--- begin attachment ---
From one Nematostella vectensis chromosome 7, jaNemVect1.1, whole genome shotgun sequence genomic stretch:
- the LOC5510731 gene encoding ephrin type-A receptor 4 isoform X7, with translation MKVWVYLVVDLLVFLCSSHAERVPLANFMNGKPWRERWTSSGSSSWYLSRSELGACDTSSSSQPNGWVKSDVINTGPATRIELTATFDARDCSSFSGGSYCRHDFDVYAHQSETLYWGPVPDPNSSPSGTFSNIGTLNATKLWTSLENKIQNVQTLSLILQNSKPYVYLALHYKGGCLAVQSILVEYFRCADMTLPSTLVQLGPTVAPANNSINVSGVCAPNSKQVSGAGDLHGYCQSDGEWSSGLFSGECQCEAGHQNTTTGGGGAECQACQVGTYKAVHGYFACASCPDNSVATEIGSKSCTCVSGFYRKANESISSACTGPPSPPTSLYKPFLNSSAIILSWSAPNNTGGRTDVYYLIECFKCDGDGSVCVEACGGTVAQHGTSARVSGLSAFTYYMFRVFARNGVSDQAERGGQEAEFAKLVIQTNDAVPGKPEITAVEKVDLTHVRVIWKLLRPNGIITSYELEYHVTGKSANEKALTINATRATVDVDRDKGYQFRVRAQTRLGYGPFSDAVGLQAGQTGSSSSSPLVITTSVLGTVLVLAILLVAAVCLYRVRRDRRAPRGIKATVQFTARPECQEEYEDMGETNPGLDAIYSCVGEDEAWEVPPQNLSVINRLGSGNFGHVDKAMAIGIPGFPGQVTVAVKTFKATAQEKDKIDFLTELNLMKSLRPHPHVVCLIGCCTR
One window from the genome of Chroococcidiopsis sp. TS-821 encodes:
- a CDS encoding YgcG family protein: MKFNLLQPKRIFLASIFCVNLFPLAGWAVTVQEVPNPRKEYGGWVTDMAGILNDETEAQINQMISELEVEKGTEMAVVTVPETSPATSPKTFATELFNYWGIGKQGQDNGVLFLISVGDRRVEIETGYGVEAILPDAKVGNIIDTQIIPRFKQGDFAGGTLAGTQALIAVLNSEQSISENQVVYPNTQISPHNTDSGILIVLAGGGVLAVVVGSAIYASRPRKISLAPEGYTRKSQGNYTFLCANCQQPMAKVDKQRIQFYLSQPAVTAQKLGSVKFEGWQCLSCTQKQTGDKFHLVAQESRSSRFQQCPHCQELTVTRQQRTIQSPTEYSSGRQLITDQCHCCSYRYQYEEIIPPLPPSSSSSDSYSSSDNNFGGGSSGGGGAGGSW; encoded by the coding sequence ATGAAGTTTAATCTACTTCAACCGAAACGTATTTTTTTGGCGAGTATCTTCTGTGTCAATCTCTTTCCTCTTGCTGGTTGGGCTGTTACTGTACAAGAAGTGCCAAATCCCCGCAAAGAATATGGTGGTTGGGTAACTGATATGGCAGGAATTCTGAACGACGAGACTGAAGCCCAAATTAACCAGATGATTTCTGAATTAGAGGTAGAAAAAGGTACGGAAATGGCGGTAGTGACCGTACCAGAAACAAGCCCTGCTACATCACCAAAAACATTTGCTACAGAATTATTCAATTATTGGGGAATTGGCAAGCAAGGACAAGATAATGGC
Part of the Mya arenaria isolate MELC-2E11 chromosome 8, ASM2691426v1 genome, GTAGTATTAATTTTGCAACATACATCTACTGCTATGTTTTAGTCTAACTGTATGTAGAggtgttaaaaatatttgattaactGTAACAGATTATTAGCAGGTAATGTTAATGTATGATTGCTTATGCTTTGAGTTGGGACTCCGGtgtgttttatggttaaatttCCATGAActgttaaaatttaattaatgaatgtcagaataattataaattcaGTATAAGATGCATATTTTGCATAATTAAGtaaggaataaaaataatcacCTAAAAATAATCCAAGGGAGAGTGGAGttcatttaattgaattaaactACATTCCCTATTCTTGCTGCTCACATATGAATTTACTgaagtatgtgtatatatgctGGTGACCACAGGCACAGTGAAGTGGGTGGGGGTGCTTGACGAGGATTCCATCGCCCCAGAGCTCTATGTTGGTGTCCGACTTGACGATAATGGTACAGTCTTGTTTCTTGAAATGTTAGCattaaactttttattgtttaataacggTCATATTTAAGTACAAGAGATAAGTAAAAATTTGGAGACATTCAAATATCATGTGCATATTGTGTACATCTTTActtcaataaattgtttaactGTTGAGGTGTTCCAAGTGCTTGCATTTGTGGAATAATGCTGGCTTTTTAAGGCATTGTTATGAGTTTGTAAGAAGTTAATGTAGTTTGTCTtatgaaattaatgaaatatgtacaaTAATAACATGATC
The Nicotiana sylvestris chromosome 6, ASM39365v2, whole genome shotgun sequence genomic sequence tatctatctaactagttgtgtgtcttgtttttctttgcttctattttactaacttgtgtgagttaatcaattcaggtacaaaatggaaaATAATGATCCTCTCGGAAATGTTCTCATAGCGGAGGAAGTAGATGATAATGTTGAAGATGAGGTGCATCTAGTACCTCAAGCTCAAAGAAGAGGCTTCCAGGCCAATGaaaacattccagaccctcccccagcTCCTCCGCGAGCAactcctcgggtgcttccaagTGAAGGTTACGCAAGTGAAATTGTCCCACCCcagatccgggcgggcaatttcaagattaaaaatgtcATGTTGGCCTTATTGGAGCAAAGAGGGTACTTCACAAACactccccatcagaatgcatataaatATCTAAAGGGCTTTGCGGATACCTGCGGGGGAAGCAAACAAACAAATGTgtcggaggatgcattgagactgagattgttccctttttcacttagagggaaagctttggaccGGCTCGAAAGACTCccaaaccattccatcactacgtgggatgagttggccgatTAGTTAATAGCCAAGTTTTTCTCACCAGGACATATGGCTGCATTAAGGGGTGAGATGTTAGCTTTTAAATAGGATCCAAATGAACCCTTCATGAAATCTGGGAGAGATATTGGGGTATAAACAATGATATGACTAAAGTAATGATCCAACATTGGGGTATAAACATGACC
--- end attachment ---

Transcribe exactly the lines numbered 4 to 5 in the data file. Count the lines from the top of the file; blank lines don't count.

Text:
- a CDS encoding YgcG family protein: MKFNLLQPKRIFLASIFCVNLFPLAGWAVTVQEVPNPRKEYGGWVTDMAGILNDETEAQINQMISELEVEKGTEMAVVTVPETSPATSPKTFATELFNYWGIGKQGQDNGVLFLISVGDRRVEIETGYGVEAILPDAKVGNIIDTQIIPRFKQGDFAGGTLAGTQALIAVLNSEQSISENQVVYPNTQISPHNTDSGILIVLAGGGVLAVVVGSAIYASRPRKISLAPEGYTRKSQGNYTFLCANCQQPMAKVDKQRIQFYLSQPAVTAQKLGSVKFEGWQCLSCTQKQTGDKFHLVAQESRSSRFQQCPHCQELTVTRQQRTIQSPTEYSSGRQLITDQCHCCSYRYQYEEIIPPLPPSSSSSDSYSSSDNNFGGGSSGGGGAGGSW; encoded by the coding sequence ATGAAGTTTAATCTACTTCAACCGAAACGTATTTTTTTGGCGAGTATCTTCTGTGTCAATCTCTTTCCTCTTGCTGGTTGGGCTGTTACTGTACAAGAAGTGCCAAATCCCCGCAAAGAATATGGTGGTTGGGTAACTGATATGGCAGGAATTCTGAACGACGAGACTGAAGCCCAAATTAACCAGATGATTTCTGAATTAGAGGTAGAAAAAGGTACGGAAATGGCGGTAGTGACCGTACCAGAAACAAGCCCTGCTACATCACCAAAAACATTTGCTACAGAATTATTCAATTATTGGGGAATTGGCAAGCAAGGACAAGATAATGGC
Part of the Mya arenaria isolate MELC-2E11 chromosome 8, ASM2691426v1 genome, GTAGTATTAATTTTGCAACATACATCTACTGCTATGTTTTAGTCTAACTGTATGTAGAggtgttaaaaatatttgattaactGTAACAGATTATTAGCAGGTAATGTTAATGTATGATTGCTTATGCTTTGAGTTGGGACTCCGGtgtgttttatggttaaatttCCATGAActgttaaaatttaattaatgaatgtcagaataattataaattcaGTATAAGATGCATATTTTGCATAATTAAGtaaggaataaaaataatcacCTAAAAATAATCCAAGGGAGAGTGGAGttcatttaattgaattaaactACATTCCCTATTCTTGCTGCTCACATATGAATTTACTgaagtatgtgtatatatgctGGTGACCACAGGCACAGTGAAGTGGGTGGGGGTGCTTGACGAGGATTCCATCGCCCCAGAGCTCTATGTTGGTGTCCGACTTGACGATAATGGTACAGTCTTGTTTCTTGAAATGTTAGCattaaactttttattgtttaataacggTCATATTTAAGTACAAGAGATAAGTAAAAATTTGGAGACATTCAAATATCATGTGCATATTGTGTACATCTTTActtcaataaattgtttaactGTTGAGGTGTTCCAAGTGCTTGCATTTGTGGAATAATGCTGGCTTTTTAAGGCATTGTTATGAGTTTGTAAGAAGTTAATGTAGTTTGTCTtatgaaattaatgaaatatgtacaaTAATAACATGATC